1. ## Geometric Tolerance

Anyone have a good explanation for the term "true position" ... looking for a good & simple way to explain it. Thanks.

2. Hi Bluechip,

Are you referring to servo positioning?

3. ## True Position

True position tolerancing is used to help guarantee interchangeability between machined or manufactured components. It typically consists of a retangular block with a square block on the left with its geometric control symbol which is a "+" with a smaller circle at its center. This geometric control symbol designating True Position. To the right is a reganguar block with the an absolute tolerance value. And to the right of the tolerance value is a tolerance modifer, a "S," "M," or a "L" in
a circle. The "S" means the tolerance applies regardless of the part feature size. The "M" means the tolerance applies at maxium material condition. For example, it the feature is a .312
hole with a tolerance of -.001 +.004, the position tolerance applies to the maxium material condtion of the diameter at .311. So if the tolerance is, let's say, .002 at maximum materal condition would be a bull eye of .002 in diameter that the center of the .311 hole can be located. But if the hole is .316 then the tolerance bull eye becomes .007 in diameter. So taking this example farther, if the hole is .312 and out side the .003 bull eye for its location by, let's say, .002. If the hole is opened up to the maxium of .316, it is no longer out of tolerance. It would then just be in tolerance of .007 true position.

The dimension blocks are box values with have an absolute value and no tolerance at all. These are called Basic Dimensions. The True Position block is the tolerance block.

Regarding the "L" in the circle "Least Material" condition. Where the tolerance applies to the large hole or smaller shaft, for example. And it is not as commonly used. But it is used.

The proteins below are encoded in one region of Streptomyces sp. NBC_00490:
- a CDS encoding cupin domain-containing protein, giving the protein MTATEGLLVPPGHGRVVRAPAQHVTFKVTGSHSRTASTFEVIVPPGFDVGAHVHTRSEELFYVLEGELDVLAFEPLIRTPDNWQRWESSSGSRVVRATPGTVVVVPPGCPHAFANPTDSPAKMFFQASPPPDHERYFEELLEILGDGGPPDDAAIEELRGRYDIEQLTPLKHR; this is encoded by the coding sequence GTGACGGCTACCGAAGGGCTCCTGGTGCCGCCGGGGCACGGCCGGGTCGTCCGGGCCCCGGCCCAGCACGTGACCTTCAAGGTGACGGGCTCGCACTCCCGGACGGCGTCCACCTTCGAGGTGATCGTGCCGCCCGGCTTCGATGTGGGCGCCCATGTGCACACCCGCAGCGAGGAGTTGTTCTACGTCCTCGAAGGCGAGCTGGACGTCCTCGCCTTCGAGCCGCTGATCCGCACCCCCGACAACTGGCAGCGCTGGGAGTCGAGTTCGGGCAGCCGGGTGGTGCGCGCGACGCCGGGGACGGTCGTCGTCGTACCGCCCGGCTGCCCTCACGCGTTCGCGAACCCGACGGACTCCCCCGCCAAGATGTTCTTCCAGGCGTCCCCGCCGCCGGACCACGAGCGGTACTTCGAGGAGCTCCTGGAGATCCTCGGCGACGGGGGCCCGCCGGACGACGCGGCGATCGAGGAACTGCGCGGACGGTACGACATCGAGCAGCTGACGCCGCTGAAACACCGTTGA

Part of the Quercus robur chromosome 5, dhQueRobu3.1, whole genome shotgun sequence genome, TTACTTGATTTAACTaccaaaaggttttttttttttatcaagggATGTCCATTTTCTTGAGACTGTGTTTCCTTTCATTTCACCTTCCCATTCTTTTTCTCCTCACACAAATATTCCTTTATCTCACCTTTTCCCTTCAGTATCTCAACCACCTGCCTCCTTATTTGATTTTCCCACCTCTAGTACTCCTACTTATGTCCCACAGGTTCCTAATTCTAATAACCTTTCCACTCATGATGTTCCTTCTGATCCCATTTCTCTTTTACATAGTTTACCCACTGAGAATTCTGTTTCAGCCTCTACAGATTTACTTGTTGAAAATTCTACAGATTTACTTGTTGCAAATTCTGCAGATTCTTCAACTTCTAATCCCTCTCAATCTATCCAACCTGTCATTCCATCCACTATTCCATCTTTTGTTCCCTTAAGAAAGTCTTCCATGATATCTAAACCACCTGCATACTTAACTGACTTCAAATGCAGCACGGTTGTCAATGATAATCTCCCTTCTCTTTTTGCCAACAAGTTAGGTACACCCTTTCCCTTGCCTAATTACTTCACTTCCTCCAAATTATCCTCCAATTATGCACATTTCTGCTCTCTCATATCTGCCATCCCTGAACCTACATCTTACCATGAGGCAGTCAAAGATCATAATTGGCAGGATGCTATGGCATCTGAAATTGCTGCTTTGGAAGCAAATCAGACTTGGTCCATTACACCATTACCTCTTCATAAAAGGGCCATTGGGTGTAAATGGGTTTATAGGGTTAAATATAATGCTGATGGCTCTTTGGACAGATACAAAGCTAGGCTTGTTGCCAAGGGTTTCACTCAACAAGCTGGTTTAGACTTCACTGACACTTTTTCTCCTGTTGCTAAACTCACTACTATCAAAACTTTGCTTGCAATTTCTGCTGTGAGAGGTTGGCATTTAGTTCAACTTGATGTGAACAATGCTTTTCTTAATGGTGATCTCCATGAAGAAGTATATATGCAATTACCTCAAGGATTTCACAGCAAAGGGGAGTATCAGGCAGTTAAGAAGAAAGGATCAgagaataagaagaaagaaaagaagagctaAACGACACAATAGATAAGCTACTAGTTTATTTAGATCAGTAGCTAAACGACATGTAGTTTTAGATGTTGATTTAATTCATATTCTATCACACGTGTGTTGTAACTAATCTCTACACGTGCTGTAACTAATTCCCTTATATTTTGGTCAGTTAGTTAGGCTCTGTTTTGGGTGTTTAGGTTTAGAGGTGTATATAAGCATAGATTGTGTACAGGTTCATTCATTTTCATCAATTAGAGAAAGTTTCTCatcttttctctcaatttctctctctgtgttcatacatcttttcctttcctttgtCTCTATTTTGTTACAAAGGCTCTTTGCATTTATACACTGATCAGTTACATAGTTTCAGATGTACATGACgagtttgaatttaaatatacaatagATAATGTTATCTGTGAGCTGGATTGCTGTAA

There are a number of books which will cover this. Y14.5 is the standard which governs True Position, along with all the other standard geometric dimensioning. Y14.5 is the ANSI standard. There is also an ISO standard.

I hope this is of some help.

4. Thanks Paul ... it was a thing of beauty.

99% of the time true position is given for round features with the Ø symbol preceding the tolerance. This means that the tolerance zone (the area that the centerline of the feature may legally be located) is circular.

This is a natural and inherently good way to define the tolerance zone for round features that must fit together. The old bilateral X/Y location tolerance method resulted in a rectangular tolerance zone. This does not really lend itself to round features.

You can use a worse case scenario conversion to get an “equivalent” plus/minus X/Y location tolerance. If you picture a square tolerance zone inscribed inside of the round tolerance zone, you will see that the corner of the square would be given by:

d/2*sin45°

So in the worst case scenario, a true position tolerance of Ø.010 RFS would be “equivalent” to ±.0035 in the X and Y axis.

6. i took a class once and we designed gages to check parts that were various geometerical tolerances and conditions and it was all so clear after that class.
all that was started above is right and very well explained but it never really sunk in for me till we made the fixtures that that checked the parts for maximum defect but still functional.

7. An additional comment on CAMmando's reply. The .0035 tolerance in the X an Y is correct at it's maximum for both axis. But as one axis is closer to nominal the other axis is given more tolerance. So in the drawing shown, if the X axis is dead nuts, the Y axis can be out .005

8. i was also once told to take the box number and divide by 3 then use that as my max tolerance for both axis.

.010 true position /3= +/-.0033 in x and y

it seems to always be safe for basic positional tolerancing and it was the easiest way to understand when first starting to deal with it.
this method cheats you out of the extra tolerance so your part is not scrap if you miss the target, depending on the other axis.
the closer it is the more bonus you get on the other as stated by E-stop.

9. Thats pretty close.

You can also multiply the radius by .707

.005*.707=.0035

10. My rule of thumb is to multiply the true position tolerance by .3535 to get the X,Y tolerance zone.

.025 TP * .3535 = .0088 X & Y tolerance

And as mentioned before, the closer one axis is to nominal the more the other axis can be out.